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Member Since 17 Dec 2009
Offline Last Active Today, 06:41 AM

Posts I've Made

In Topic: Slow down when using OpenMP with stl vector per thread

15 June 2015 - 05:55 AM

You could try using vector.reserve(n)

That should be the solution but is not worth to implement at the moment.

Wait, what? One line of code is not worth implementing?

In Topic: Malloc/Calloc question

06 June 2015 - 11:02 AM

After the line ptr += 50;, ptr points to memory you don't own, and you should not modify it with *ptr = 7;.

In Topic: Defning a namespace class in a header file

31 May 2015 - 01:37 AM

The reason you're getting the error is because in main(), you don't have the full definition of GameManager, you only know it exists by knowing its symbol name.


In order to instantiate anything, you have to know it's exact size, which you accomplish by including the header that has its whole definition, which is your second header.


This has nothing to do with namespaces. Namespaces are used to contain symbols in a named scope, so they don't clash with symbols with the same name from other libraries.


You should probably use namespaces like this:

//GameManagerFwd.h, used when you just need a forward declaration, but rarely actually used
namespace Logic
   class GameManager;

//GameManager.h, used when you need to instantiate the manager of call any of it's methods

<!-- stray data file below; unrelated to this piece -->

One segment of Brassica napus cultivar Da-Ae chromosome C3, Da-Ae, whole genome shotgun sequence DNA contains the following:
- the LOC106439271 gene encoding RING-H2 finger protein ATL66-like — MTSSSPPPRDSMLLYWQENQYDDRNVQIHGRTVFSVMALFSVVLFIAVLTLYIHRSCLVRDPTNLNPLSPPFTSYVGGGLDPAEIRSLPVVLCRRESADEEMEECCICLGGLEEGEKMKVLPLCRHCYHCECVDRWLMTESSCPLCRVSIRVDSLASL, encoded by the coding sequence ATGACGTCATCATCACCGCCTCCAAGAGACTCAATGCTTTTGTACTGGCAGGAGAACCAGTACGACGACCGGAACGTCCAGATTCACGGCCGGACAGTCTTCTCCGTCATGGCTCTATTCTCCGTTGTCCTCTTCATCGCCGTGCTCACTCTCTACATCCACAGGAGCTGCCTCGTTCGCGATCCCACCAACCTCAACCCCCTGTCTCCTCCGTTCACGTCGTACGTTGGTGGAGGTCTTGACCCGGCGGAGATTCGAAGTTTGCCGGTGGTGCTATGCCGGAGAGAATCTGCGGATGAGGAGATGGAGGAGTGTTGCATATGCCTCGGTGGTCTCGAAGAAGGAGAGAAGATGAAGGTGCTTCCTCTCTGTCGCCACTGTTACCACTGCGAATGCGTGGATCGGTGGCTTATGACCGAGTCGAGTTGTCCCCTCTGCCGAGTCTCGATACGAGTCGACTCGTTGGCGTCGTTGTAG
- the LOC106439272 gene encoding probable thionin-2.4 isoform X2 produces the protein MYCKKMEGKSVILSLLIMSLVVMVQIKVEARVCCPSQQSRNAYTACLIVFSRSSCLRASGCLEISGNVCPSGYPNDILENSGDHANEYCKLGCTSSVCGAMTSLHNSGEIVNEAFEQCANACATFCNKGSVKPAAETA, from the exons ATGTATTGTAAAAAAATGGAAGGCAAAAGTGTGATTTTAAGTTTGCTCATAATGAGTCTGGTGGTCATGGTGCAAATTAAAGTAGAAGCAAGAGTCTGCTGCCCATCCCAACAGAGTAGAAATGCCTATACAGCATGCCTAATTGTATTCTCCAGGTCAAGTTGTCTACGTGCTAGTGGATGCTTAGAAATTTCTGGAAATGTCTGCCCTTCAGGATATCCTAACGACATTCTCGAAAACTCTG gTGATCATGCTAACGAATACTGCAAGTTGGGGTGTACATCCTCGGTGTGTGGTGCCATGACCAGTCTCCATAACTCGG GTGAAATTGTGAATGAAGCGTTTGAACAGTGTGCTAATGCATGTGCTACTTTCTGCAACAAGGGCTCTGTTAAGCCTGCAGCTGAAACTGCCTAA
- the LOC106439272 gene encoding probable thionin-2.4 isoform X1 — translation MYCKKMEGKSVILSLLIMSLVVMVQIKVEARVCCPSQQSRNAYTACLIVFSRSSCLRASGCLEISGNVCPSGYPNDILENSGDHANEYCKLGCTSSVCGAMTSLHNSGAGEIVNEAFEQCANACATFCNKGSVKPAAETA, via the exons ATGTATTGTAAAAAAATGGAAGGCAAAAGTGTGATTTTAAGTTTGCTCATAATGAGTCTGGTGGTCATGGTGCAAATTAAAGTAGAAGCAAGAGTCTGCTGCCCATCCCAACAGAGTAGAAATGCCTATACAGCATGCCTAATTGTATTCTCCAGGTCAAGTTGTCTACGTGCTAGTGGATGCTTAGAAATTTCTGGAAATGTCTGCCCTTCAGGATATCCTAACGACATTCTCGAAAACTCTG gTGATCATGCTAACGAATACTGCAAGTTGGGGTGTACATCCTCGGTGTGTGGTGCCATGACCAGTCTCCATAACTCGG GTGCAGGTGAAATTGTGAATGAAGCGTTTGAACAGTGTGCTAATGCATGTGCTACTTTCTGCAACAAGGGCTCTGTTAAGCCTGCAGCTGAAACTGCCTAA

namespace Logic
   class GameManager
      void init();
      void run();

//GameManager.cpp, here you can use two forms, where the first is more common
namespace Logic
   void GameManager::init()

void Logic::GameManager::run()

In Topic: New to templates - Compiler can't find member name

20 May 2015 - 12:32 AM

In your Path class header, add forward declarations to Node and Point:

template<typename T> class Node;
class Point;

Right now, the header file is not self sufficient, meaning if you look at the header file alone without considering any other inclusions, it has no idea what Node and Point are. So your fix to move the #include statements of Node and Point to it works because now the header knows what Node and Point are.


As far as best practices goes, forward declare what you can, #include what you must.

In Topic: Asset Loaders/Managers: One for all or separate instances?

18 May 2015 - 08:32 AM

What if for one of your loaders you decide it won't allocate resources on the heap, but rather pull them from an array or some internal memory pool? You're calling delete on all resources because you assume all of them will be allocated on the heap. It would be better if you'd call a release() method on the loader for every resource and let it decide on proper memory management.

For instance, you would be unable to use this resource manager for FMOD sounds nor DirectX COM objects without seriously modifying it because you should not call delete on FMOD::Sound* nor ID3D11Texture2D*.


You need to separate concerns. Loading stuff from files into memory, processing that memory into a structure/object/data, ownership+lifetime of the data, keeping a pointer to that data for repeated access via a key, mapping a user friendly name to the key... these are all different concerns, and different objects that do just that thing, and a manager, if there would be something called like it, would merely coordinate these objects into a series of function calls on these objects in order to give you a handle to the resource you need.